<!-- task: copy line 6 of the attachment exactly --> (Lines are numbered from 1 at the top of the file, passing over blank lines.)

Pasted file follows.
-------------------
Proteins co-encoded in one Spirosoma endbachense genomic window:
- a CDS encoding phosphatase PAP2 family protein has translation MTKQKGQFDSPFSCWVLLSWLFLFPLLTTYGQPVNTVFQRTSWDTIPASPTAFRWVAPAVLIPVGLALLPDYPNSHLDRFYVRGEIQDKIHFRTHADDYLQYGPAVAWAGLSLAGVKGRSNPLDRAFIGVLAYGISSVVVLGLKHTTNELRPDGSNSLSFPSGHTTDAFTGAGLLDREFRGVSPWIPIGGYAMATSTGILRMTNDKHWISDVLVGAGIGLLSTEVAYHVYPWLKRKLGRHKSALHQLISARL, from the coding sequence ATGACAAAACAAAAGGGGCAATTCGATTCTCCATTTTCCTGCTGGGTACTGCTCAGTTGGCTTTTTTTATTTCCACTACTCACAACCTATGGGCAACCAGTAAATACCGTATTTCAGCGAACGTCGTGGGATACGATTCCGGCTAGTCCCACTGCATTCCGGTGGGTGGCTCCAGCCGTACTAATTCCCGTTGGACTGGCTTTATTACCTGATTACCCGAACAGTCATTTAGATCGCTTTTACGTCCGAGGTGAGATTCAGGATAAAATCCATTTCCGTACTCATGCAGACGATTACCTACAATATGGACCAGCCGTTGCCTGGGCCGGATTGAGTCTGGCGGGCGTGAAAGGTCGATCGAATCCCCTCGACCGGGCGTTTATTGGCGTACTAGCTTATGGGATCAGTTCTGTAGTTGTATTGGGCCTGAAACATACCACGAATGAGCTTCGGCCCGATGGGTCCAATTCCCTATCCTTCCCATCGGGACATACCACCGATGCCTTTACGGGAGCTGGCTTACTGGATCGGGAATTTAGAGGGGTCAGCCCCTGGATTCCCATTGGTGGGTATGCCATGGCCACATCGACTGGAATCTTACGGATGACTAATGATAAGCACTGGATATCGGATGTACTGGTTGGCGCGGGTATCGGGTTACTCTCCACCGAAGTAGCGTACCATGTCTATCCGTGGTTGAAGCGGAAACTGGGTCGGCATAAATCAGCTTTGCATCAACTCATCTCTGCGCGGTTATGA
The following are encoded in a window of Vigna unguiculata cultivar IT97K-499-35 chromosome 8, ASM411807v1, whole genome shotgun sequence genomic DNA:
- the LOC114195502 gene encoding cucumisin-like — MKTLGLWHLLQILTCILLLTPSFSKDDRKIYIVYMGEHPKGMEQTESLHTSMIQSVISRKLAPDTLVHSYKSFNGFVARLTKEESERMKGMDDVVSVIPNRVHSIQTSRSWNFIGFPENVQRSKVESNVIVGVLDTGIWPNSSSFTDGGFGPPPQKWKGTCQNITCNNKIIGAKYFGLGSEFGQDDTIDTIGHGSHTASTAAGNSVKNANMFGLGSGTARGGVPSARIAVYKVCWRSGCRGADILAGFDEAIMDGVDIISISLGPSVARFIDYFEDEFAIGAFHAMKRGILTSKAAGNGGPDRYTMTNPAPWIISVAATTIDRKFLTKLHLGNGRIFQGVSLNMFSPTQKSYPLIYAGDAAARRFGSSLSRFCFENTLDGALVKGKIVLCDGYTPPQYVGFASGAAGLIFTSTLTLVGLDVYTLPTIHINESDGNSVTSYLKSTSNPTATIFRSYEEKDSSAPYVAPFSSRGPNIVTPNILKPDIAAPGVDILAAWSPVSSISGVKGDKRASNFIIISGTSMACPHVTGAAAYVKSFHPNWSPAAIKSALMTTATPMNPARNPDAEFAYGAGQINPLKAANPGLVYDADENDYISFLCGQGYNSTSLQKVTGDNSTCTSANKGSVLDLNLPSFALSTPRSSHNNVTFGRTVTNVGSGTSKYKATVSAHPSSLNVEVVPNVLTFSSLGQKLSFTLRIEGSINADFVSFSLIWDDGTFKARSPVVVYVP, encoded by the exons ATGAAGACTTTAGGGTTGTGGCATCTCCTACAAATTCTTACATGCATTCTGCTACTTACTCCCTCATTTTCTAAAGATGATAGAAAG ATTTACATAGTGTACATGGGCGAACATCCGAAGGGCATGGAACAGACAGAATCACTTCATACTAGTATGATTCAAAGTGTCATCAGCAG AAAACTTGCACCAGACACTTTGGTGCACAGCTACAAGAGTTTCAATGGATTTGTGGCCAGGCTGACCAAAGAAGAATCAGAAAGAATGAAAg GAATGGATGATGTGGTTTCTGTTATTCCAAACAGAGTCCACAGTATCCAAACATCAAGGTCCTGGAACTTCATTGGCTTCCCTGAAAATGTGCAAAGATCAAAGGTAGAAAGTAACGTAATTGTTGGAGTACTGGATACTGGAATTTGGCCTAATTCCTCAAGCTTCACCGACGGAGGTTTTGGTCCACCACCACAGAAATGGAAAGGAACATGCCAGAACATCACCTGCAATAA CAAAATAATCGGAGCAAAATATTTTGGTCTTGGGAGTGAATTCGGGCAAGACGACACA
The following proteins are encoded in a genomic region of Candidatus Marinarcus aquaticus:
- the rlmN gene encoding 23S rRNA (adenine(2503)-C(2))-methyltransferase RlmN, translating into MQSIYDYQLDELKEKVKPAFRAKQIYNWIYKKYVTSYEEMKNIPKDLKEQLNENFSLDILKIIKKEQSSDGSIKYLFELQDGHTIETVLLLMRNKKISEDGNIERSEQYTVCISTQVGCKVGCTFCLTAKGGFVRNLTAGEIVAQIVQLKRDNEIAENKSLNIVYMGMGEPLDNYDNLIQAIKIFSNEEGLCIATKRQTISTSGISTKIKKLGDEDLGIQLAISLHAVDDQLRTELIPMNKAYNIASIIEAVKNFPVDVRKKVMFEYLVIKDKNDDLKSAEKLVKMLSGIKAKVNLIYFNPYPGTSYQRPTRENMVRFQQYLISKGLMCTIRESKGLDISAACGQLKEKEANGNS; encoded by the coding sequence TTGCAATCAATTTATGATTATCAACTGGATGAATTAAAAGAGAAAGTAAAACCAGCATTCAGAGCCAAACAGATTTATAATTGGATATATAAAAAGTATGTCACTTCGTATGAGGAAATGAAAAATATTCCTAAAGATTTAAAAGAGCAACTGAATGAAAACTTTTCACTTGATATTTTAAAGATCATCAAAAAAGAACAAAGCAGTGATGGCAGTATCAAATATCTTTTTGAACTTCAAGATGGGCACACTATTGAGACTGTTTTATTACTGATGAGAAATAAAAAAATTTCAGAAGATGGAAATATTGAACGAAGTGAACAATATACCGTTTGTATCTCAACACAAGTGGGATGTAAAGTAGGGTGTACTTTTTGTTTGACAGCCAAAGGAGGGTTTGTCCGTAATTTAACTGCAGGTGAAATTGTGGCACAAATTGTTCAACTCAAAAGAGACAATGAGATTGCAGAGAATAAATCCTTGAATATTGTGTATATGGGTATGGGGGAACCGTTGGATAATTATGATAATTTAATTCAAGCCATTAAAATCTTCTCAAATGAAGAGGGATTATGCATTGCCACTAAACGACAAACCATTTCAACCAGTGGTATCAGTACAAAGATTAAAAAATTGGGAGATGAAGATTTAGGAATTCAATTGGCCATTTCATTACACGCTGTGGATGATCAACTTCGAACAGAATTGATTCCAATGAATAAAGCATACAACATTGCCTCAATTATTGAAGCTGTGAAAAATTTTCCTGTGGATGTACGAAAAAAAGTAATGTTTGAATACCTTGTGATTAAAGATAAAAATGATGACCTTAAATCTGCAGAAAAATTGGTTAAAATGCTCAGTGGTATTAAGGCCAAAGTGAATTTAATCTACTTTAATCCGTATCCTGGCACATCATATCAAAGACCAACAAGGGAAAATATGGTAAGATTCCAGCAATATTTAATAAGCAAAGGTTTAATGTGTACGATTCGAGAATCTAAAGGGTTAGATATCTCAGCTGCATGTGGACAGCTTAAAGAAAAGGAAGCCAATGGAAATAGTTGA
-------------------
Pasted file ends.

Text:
- the rlmN gene encoding 23S rRNA (adenine(2503)-C(2))-methyltransferase RlmN, translating into MQSIYDYQLDELKEKVKPAFRAKQIYNWIYKKYVTSYEEMKNIPKDLKEQLNENFSLDILKIIKKEQSSDGSIKYLFELQDGHTIETVLLLMRNKKISEDGNIERSEQYTVCISTQVGCKVGCTFCLTAKGGFVRNLTAGEIVAQIVQLKRDNEIAENKSLNIVYMGMGEPLDNYDNLIQAIKIFSNEEGLCIATKRQTISTSGISTKIKKLGDEDLGIQLAISLHAVDDQLRTELIPMNKAYNIASIIEAVKNFPVDVRKKVMFEYLVIKDKNDDLKSAEKLVKMLSGIKAKVNLIYFNPYPGTSYQRPTRENMVRFQQYLISKGLMCTIRESKGLDISAACGQLKEKEANGNS; encoded by the coding sequence TTGCAATCAATTTATGATTATCAACTGGATGAATTAAAAGAGAAAGTAAAACCAGCATTCAGAGCCAAACAGATTTATAATTGGATATATAAAAAGTATGTCACTTCGTATGAGGAAATGAAAAATATTCCTAAAGATTTAAAAGAGCAACTGAATGAAAACTTTTCACTTGATATTTTAAAGATCATCAAAAAAGAACAAAGCAGTGATGGCAGTATCAAATATCTTTTTGAACTTCAAGATGGGCACACTATTGAGACTGTTTTATTACTGATGAGAAATAAAAAAATTTCAGAAGATGGAAATATTGAACGAAGTGAACAATATACCGTTTGTATCTCAACACAAGTGGGATGTAAAGTAGGGTGTACTTTTTGTTTGACAGCCAAAGGAGGGTTTGTCCGTAATTTAACTGCAGGTGAAATTGTGGCACAAATTGTTCAACTCAAAAGAGACAATGAGATTGCAGAGAATAAATCCTTGAATATTGTGTATATGGGTATGGGGGAACCGTTGGATAATTATGATAATTTAATTCAAGCCATTAAAATCTTCTCAAATGAAGAGGGATTATGCATTGCCACTAAACGACAAACCATTTCAACCAGTGGTATCAGTACAAAGATTAAAAAATTGGGAGATGAAGATTTAGGAATTCAATTGGCCATTTCATTACACGCTGTGGATGATCAACTTCGAACAGAATTGATTCCAATGAATAAAGCATACAACATTGCCTCAATTATTGAAGCTGTGAAAAATTTTCCTGTGGATGTACGAAAAAAAGTAATGTTTGAATACCTTGTGATTAAAGATAAAAATGATGACCTTAAATCTGCAGAAAAATTGGTTAAAATGCTCAGTGGTATTAAGGCCAAAGTGAATTTAATCTACTTTAATCCGTATCCTGGCACATCATATCAAAGACCAACAAGGGAAAATATGGTAAGATTCCAGCAATATTTAATAAGCAAAGGTTTAATGTGTACGATTCGAGAATCTAAAGGGTTAGATATCTCAGCTGCATGTGGACAGCTTAAAGAAAAGGAAGCCAATGGAAATAGTTGA